Samsung has made some big advances in its QLED TVs over the last few years, with more colours thanks to Quantum Dot technology, brighter high dynamic range (HDR) images, and an AI-enhanced chipset for clever upscaling. Recent 2019 models like the Q90R have added an ultra black filter and wider viewing angles, bringing QLED to a level that’s closer to OLED rivals such as the LG C9.
The problem is all this QLED goodness comes with a lofty price. So what can you do if you fancy the inherent benefits of QLED but don’t have the necessary readies? That’s where the Samsung Q70R comes in: it has those metal-clad Quantum Dots for purer colours, it has a direct backlight and local dimming, it has the AI chipset, and it has the comprehensive smart platform.
If you’re thinking there has to be a catch, you’re right: the Q70R uses fewer dimmable zones than the more expensive models, meaning there can be backlight foibles, and it also drops the Q90’s filter, thus viewing angles aren’t as supreme. There’s also no One Connect box to separate the connections to a separate box, so if you’re hoping to wall-mount then other options in Samsung’s QLED range might make better sense.
Still, for the budget conscious, the Q70R offers heaps. It comes available in five screen sizes too: the 49-inch QE49Q70R (£1,499), the 55-inch QE55Q70R (£1,699 – as reviewed here), the 65-inch QE65Q70R (£2,199), the 75-inch QE75Q70R (£3,499), and the 82-inch QE82Q70R (£4,799).
QE49Q70R: Design, Connections and Control
- 4x HDMI, 3x USB
- LAN, Wi-Fi and AirPlay 2
The Samsung Q70 goes for a minimalist and unprepossessing look that is commensurate with its lower price point. There’s essentially no bezel around the screen and a simple black trim around the outer edge. It still reflects Samsung’s 360-degree design ethos with a ridged rear panel that adds a bit of visual texture.
The build quality is reasonable, but relies heavily on plastic for its construction. On the plus side it’s lighter, which makes wall-mounting easier. The panel otherwise sits on two metal feet that simply slot into holes on the underside. The feet are quite far apart, so bear that in mind when installing the Q70 – since there’s no One Connect box all the connections are at the rear of the panel.
Thankfully there’s a full complement: four HDMI inputs that support 4K, high dynamic range (HDR10, HLG, and HDR10+), and HDCP 2.2; three USB ports (2x 2.0, 1x 3.0); twin terrestrial and satellite tuners; an optical digital output; a CI (Common Interface) slot; an external link for auto calibration; and a LAN port. There’s also built-in Wi-Fi and AirPlay 2.
Unlike arch-rival LG, Samsung has decided not to support HDMI 2.1, because the company feels it is unnecessary. As a result the HDMI connections can still accept 4K at up to 120Hz, dynamic metadata (HDR10+), variable refresh rate (VRR), and auto low latency mode (ALLM). Samsung TVs don’t currently support eARC (Enhanced Audio Return Channel), but that could be added later if necessary.
You don’t get the classy metal remote found higher up the range, but you do get two controllers in the box. There’s a standard zapper with all the usual buttons, and a stripped-down wand that is more ergonomic in design – it has all the main buttons, plus a microphone for voice control, along with direct access for Netflix, Amazon and Rakuten.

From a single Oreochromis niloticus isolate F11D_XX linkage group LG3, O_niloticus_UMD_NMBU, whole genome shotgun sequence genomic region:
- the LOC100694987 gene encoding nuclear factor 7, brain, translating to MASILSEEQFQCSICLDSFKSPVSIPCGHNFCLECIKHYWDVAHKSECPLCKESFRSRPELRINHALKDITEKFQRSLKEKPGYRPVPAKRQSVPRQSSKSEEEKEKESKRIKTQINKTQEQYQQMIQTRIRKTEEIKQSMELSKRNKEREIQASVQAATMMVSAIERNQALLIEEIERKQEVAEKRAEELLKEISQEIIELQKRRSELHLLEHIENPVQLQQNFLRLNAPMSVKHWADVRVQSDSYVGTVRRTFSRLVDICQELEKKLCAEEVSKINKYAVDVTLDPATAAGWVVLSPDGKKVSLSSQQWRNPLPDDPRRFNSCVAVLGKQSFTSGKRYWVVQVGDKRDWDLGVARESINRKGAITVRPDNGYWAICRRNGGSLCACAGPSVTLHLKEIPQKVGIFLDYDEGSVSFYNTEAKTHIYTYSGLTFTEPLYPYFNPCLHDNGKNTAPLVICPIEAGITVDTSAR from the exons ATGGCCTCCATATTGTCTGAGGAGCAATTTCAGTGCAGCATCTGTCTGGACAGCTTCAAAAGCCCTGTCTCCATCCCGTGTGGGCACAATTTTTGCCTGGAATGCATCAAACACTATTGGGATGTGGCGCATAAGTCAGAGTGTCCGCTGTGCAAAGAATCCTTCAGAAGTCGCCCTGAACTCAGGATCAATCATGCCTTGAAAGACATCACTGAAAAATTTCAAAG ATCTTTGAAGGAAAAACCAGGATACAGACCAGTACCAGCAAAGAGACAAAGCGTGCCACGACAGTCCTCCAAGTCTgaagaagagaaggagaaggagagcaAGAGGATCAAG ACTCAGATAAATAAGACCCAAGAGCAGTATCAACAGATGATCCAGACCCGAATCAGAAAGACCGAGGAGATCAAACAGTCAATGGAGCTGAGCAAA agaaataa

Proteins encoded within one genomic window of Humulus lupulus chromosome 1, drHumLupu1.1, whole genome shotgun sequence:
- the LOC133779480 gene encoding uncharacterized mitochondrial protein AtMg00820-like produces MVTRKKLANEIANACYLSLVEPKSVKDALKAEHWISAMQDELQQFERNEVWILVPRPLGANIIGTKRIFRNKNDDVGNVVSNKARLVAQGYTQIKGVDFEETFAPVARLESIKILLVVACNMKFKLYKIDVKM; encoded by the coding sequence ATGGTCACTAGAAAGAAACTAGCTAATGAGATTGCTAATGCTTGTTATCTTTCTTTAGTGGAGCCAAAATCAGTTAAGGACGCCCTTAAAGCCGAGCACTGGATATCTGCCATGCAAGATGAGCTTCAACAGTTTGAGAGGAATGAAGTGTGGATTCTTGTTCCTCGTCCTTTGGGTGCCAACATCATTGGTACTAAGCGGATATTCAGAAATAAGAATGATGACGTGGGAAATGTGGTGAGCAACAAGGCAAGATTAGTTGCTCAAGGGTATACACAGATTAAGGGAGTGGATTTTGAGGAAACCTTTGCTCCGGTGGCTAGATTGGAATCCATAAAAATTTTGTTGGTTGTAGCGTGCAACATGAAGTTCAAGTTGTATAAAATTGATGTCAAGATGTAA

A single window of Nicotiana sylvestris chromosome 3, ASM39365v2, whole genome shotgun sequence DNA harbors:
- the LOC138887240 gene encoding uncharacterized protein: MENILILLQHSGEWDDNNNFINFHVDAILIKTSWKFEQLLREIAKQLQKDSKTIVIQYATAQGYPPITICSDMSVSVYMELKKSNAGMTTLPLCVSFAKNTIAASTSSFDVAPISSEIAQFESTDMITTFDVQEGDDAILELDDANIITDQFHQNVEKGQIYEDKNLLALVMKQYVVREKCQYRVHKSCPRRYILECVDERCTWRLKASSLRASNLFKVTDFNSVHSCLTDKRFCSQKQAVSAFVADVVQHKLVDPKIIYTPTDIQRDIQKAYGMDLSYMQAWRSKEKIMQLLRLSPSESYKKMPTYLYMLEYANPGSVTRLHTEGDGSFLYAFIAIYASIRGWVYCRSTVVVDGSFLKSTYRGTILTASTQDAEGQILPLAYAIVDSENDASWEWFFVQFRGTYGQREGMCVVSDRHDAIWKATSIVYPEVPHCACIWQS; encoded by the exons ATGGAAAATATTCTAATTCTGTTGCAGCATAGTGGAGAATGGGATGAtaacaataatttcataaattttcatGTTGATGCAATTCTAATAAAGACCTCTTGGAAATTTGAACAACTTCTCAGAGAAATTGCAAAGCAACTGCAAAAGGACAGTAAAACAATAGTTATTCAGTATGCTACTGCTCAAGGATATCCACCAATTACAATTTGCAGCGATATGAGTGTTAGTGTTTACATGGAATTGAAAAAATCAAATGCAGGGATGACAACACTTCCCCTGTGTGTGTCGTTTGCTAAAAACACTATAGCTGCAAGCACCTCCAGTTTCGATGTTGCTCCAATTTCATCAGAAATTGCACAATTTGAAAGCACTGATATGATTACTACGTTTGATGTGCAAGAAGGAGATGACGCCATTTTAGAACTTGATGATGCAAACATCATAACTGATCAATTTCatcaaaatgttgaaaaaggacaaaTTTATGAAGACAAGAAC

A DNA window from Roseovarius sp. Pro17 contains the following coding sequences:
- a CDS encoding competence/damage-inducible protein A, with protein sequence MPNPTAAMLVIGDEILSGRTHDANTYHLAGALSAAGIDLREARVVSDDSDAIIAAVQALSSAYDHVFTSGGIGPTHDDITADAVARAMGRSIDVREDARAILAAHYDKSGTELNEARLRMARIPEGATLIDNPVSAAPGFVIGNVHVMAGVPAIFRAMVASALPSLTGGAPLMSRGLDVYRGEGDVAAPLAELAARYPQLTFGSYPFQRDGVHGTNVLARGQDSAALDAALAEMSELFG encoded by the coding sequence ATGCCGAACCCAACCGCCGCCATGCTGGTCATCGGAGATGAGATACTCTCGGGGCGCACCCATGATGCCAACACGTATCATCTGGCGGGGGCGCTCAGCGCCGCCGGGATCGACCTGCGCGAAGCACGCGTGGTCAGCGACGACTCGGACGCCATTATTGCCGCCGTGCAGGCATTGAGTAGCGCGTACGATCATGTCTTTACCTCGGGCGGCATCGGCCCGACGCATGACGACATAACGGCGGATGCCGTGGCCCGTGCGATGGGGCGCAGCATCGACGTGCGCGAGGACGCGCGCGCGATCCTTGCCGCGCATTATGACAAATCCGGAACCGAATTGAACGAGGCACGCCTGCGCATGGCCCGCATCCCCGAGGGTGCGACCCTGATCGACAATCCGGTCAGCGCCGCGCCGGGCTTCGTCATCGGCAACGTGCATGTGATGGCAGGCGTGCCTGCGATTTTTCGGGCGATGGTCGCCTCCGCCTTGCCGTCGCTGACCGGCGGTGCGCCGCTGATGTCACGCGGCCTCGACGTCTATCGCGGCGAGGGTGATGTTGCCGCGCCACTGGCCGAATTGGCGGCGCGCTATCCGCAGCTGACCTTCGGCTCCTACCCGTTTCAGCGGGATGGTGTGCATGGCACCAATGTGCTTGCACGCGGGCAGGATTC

QE55Q70R: Quantum Processor 4K with AI
- Processing engine: Quantum 4K Processor with AI
- HDR Support: HDR10, HLG, HDR10+
- 1000nits peak brightness
- 100% of DCI-P3
- Direct Full Array
The Samsung Q70 might not boast all the new features found further up the range, but it does include the new Quantum 4K chipset with AI enhancements. The processing is optimised for 4K resolution (3840 x 2160), and applies machine learning to upscale lower-resolution images. The Q70 analyses and processes images using a database that’s periodically updated via machine learning algorithms.
The processing doesn’t just upscale lower resolution images to match the 4K panel, it also enhances them by applying detail creation to improve the texture of objects, and reduce image noise where necessary. There’s also an edge restoration feature designed to remove jaggies and create lines with precisely-defined edges.
The filter and wider viewing angles might be missing, but the Q70 still uses a VA LCD panel for deeper blacks and has a direct LED backlight. This is combined with about 50 local dimming zones – which might not sound like a lot, but Samsung’s local dimming algorithms are so good that the results are often very impressive.
Since the Q70 is a QLED TV it benefits from Quantum Dots that can deliver brighter images and wider colours with purer reproduction. Samsung claims the Q70 can reach 100 per cent of the DCI-P3 colour space (which was confirmed in our testing), but it also markets the TV as HDR1000. This suggests it can reach 1,000nits of peak brightness, but we actually measured it at 800nits maximum.
QE65Q70R: Stripped-down QLED
The Samsung Q70 might not have the black filter and wider viewing angles of the more expensive models in the range, but these omissions can be mitigated with some sensible installation choices. It might seem obvious but avoid nearby windows and that lack of a black filter is less of an issue. The same goes for the viewing angles: if you sit towards the centre then it’s no big deal, and who watches telly from steep angles anyway?
Another tip is to pick the best picture mode. The default Standard looks good in the daytime, with its bright and punchy images, but the Movie mode is designed for night-time viewing. The blacks will be deeper, the shadows better defined, and colours more accurate to the original content. It’s also purposely not as bright, thus avoiding eyestrain when watching in a darkened room.
Perhaps most importantly, the Q70 still has the direct backlight and local dimming found on its pricier siblings. That means the pictures are bright with HDR content, but the blacks retain plenty of depth. The local dimming is highly effective, despite the limited number of zones, and the resulting images retain excellent contrast with minimal haloing (when a bright edge protrudes around a darker subject when it shouldn’t).